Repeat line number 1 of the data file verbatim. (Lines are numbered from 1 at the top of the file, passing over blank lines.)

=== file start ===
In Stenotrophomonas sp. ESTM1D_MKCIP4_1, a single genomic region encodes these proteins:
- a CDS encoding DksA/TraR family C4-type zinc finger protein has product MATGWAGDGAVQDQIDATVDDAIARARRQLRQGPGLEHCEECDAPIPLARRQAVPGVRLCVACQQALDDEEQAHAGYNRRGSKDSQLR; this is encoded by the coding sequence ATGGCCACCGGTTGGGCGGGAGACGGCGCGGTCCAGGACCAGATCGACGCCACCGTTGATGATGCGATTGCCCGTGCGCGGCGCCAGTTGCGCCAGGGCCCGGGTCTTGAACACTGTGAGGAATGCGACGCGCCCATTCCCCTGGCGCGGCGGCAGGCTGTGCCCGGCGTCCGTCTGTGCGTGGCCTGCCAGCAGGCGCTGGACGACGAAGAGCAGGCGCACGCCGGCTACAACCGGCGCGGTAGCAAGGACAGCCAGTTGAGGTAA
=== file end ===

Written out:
In Stenotrophomonas sp. ESTM1D_MKCIP4_1, a single genomic region encodes these proteins: